Morgan Stanley’s bearish chief U.S. equity strategist Mike Wilson has some bad news and some good news for investors.
On the heels of the worst April for stocks since 1970, Wilson and a team of strategists laid out what’s ahead as we enter “the next phase of the bear market,” predicting the S&P 500 index
is in for more selling.
“We think the S&P 500 has minimum downside to 3,800 in the near term and possible as low as 3,460, the 200-week moving average if forward 12 month EPS start to fall on margin and/or recession concerns,” he said, in the note to clients dated Monday.
The latter also “lines up with pre-pandemic highs of 3,400, which seems to be where a lot of stocks have already ventured. In many ways, this makes perfect sense from the point of view that the pandemic did not create real value for the economy or most companies, but rather destroyed it,” said Wilson and the team.
With inflation high and earnings growth slowing down quickly, stocks are no longer giving investors the inflation hedge they’ve been counting on. “Real earnings yield tends to lead real stock returns on a y/y basis by about 6 months. It suggests we have meaningful downside at the index level as investors figure this out,” he said.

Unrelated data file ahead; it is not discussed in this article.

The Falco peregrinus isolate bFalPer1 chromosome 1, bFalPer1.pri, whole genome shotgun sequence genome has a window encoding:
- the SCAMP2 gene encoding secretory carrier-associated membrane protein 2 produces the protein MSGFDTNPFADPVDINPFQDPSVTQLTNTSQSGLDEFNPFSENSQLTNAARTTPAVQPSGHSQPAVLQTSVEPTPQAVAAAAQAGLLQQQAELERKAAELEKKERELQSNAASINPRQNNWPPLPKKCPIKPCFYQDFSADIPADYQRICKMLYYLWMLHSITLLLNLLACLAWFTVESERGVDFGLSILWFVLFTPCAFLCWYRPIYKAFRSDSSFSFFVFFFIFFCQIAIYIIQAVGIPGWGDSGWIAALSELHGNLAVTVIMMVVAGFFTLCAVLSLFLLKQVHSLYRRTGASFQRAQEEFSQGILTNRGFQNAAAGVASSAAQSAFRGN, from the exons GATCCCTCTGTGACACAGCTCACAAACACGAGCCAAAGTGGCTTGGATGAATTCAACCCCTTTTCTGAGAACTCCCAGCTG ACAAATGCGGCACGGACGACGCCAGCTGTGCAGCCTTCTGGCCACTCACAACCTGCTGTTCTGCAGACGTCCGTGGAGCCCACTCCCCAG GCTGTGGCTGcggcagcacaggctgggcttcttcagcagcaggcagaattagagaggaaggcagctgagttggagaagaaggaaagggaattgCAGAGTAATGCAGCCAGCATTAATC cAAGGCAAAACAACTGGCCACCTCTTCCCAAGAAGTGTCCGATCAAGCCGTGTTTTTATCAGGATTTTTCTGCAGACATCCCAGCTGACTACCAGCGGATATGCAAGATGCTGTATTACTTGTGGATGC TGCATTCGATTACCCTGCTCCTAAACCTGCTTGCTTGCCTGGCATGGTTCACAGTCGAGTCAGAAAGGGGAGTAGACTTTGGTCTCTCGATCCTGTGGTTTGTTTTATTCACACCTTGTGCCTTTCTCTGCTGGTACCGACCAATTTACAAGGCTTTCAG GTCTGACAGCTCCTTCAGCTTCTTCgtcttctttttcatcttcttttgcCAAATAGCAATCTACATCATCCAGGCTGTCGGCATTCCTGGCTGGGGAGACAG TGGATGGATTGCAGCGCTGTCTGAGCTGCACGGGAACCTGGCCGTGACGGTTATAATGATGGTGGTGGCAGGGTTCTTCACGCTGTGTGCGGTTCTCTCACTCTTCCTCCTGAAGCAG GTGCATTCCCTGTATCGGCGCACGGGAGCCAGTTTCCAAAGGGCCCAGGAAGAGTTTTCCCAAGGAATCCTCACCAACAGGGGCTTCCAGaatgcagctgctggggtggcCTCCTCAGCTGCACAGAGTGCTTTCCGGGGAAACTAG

The fact that stocks have been trading “terribly” since last fall was warning investors that bad news was coming down the pipe, he said. First the high multiple stocks got taken out in November and December, as they weighed up the Fed’s policy pivot. “Now they are figuring out that 1Q may be the last good quarter of earnings as higher costs and increased recession risks weigh on future growth,” said Wilson.
Last week’s sharp move lower was triggered by “growing evidence that growth is slowing faster than most investors believe,” he said.
As for the good news? Wilson and the team had this to say: “On the positive side, the market is currently so oversold,any good news could lead to a vicious bear market rally. We can’t rule anything out in the short term but we want to make it clear this bear market is far from completed, in our view,” they said.
Morgan Stanley had the most conservative forecast among Wall Street banks late last year in its prediction that the S&P 500 would end this year at 4,400, a level the index may now undershoot.
On the upper end of that range, Goldman Sachs has been forced to bring its original 5,100 prediction down to 4,700, while JPMorgan now has a 4,900 target from 5,050.